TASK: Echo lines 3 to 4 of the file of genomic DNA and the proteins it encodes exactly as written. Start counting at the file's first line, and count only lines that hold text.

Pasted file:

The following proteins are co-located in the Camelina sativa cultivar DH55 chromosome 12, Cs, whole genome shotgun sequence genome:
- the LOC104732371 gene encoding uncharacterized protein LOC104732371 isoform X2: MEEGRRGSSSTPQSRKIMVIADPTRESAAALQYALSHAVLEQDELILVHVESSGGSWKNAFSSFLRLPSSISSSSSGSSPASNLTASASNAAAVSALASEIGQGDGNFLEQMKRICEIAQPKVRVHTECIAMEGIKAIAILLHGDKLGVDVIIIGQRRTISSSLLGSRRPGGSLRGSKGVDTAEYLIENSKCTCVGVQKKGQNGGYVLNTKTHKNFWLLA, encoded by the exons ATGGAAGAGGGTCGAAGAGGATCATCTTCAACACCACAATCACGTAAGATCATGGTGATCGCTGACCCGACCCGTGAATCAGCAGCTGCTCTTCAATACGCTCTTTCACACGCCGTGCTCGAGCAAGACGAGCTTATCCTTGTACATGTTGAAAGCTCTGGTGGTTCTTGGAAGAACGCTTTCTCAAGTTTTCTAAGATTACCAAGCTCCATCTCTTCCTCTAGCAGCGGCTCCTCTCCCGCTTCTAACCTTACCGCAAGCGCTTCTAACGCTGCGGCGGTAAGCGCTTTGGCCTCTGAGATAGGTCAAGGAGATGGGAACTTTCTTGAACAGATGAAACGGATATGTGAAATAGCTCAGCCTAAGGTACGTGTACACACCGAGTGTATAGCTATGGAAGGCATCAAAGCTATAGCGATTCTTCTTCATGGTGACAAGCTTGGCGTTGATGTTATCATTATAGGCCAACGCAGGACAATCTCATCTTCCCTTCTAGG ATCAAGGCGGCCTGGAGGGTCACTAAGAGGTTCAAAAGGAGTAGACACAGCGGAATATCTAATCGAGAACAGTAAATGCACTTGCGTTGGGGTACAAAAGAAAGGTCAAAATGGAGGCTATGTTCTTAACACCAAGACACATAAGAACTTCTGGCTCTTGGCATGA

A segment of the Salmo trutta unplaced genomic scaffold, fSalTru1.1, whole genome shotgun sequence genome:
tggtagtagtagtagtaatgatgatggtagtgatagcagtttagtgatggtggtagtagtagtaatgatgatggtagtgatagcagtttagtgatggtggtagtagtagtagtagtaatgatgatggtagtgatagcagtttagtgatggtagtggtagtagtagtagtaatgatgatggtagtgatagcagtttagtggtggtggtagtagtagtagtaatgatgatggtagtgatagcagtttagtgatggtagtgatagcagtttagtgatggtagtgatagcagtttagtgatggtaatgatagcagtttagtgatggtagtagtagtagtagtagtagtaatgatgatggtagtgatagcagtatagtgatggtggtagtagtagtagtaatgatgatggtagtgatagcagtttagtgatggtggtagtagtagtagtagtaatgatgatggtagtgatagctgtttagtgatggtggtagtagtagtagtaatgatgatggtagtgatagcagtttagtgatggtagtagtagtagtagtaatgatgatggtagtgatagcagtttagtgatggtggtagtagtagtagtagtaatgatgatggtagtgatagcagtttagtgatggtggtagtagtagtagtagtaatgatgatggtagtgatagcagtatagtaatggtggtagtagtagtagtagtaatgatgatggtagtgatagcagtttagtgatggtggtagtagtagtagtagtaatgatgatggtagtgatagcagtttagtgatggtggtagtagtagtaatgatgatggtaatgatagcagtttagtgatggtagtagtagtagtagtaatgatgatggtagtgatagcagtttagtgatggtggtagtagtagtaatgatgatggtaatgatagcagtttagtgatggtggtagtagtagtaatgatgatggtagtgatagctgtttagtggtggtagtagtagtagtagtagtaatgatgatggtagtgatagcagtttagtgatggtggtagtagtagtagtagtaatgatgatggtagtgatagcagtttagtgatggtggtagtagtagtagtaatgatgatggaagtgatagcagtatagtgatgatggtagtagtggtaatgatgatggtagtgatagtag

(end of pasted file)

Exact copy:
A segment of the Salmo trutta unplaced genomic scaffold, fSalTru1.1, whole genome shotgun sequence genome:
tggtagtagtagtagtaatgatgatggtagtgatagcagtttagtgatggtggtagtagtagtaatgatgatggtagtgatagcagtttagtgatggtggtagtagtagtagtagtaatgatgatggtagtgatagcagtttagtgatggtagtggtagtagtagtagtaatgatgatggtagtgatagcagtttagtggtggtggtagtagtagtagtaatgatgatggtagtgatagcagtttagtgatggtagtgatagcagtttagtgatggtagtgatagcagtttagtgatggtaatgatagcagtttagtgatggtagtagtagtagtagtagtagtaatgatgatggtagtgatagcagtatagtgatggtggtagtagtagtagtaatgatgatggtagtgatagcagtttagtgatggtggtagtagtagtagtagtaatgatgatggtagtgatagctgtttagtgatggtggtagtagtagtagtaatgatgatggtagtgatagcagtttagtgatggtagtagtagtagtagtaatgatgatggtagtgatagcagtttagtgatggtggtagtagtagtagtagtaatgatgatggtagtgatagcagtttagtgatggtggtagtagtagtagtagtaatgatgatggtagtgatagcagtatagtaatggtggtagtagtagtagtagtaatgatgatggtagtgatagcagtttagtgatggtggtagtagtagtagtagtaatgatgatggtagtgatagcagtttagtgatggtggtagtagtagtaatgatgatggtaatgatagcagtttagtgatggtagtagtagtagtagtaatgatgatggtagtgatagcagtttagtgatggtggtagtagtagtaatgatgatggtaatgatagcagtttagtgatggtggtagtagtagtaatgatgatggtagtgatagctgtttagtggtggtagtagtagtagtagtagtaatgatgatggtagtgatagcagtttagtgatggtggtagtagtagtagtagtaatgatgatggtagtgatagcagtttagtgatggtggtagtagtagtagtaatgatgatggaagtgatagcagtatagtgatgatggtagtagtggtaatgatgatggtagtgatagtag